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Bill to allow state officials to set air pollution standards stalls in committee

Published: Thursday, March 6 2014 10:29 p.m. MST

Construction progresses on the University of Utah campus as the view of the city is blurred due to an inversion in Salt Lake City on Wednesday, Dec. 11, 2013.  The Wasatch Front routinely battles ugly inversions each winter when stagnant air gets trapped on the valley floor and pollution levels spike to unhealthy levels.
 (Laura Seitz, Deseret News) Construction progresses on the University of Utah campus as the view of the city is blurred due to an inversion in Salt Lake City on Wednesday, Dec. 11, 2013. The Wasatch Front routinely battles ugly inversions each winter when stagnant air gets trapped on the valley floor and pollution levels spike to unhealthy levels. (Laura Seitz, Deseret News)

SALT LAKE CITY — A bill proposing to allow Utah to adopt air quality rules more stringent than the federal government died in committee Thursday on a tie vote.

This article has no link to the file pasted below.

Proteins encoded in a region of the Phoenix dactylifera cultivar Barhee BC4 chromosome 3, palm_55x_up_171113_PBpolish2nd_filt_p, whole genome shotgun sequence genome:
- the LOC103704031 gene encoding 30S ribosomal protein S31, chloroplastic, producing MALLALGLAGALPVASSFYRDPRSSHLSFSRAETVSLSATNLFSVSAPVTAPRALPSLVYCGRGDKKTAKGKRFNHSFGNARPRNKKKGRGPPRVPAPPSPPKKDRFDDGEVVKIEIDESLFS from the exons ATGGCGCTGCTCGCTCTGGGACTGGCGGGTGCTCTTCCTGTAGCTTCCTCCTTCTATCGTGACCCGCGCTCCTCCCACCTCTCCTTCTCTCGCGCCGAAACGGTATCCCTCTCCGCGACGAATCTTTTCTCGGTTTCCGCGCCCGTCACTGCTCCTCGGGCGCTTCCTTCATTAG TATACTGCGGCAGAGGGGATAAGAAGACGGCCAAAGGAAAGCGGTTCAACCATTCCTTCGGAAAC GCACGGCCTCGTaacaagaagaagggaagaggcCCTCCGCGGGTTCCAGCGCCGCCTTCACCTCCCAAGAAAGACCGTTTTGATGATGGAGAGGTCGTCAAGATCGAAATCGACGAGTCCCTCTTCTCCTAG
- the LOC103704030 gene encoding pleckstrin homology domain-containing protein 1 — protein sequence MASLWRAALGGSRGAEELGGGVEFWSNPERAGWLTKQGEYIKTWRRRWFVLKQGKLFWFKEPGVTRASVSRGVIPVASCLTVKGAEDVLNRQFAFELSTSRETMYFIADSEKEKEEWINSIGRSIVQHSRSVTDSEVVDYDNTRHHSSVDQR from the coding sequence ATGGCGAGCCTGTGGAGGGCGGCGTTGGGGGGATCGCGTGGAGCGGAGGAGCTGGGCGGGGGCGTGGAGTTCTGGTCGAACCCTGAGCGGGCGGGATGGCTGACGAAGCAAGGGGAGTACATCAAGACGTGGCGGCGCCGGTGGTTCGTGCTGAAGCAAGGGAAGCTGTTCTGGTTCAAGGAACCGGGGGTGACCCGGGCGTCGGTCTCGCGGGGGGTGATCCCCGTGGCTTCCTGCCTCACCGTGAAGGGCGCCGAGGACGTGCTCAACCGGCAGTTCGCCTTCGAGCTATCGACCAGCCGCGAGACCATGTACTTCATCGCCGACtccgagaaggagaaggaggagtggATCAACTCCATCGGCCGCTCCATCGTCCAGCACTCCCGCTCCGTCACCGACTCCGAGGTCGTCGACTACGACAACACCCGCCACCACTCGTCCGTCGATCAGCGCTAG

The split opinion came after a twist in which one lawmaker wanted HB121, sponsored by Rep. Becky Edwards, R-North Salt Lake, to allow those modifications to Utah's regulatory framework only if there were "evidence-based" reasons.

Although the amended language made it into the bill, the proposal then failed to advance.

Edwards touted the measure as a compromise effort that would allow Utah to tailor rules to meet its specific geographic needs in the context of controlling air pollution.

State environmental regulators are prohibited from adopting rules more stringent than the federal government because of a law that has been on the books since the mid-1980s.

Bryce Bird, director of the Utah Division of Air Quality, has said giving regulators more flexibility in the adoption of rules tailored for Utah's needs would be a benefit to curtail harmful pollutants.

"As we look at the federal standards and how they are developed, clearly the federal government designed those to have a level playing field," Bird said. "They do not always do things that benefit us or address our current situation."

Sen. Jim Dabakis , D-Salt Lake City, said Edwards' bill represented a chance for the Utah Legislature to do something meaningful on the air pollution front.

"This is the moment for the Legislature to speak to clean air," Dabakis said. "Everything else was an aside. I think so far we are failing the test."

The bill failed to advance on a 3-3 vote.

Email: amyjoi@deseretnews.com, Twitter: amyjoi16

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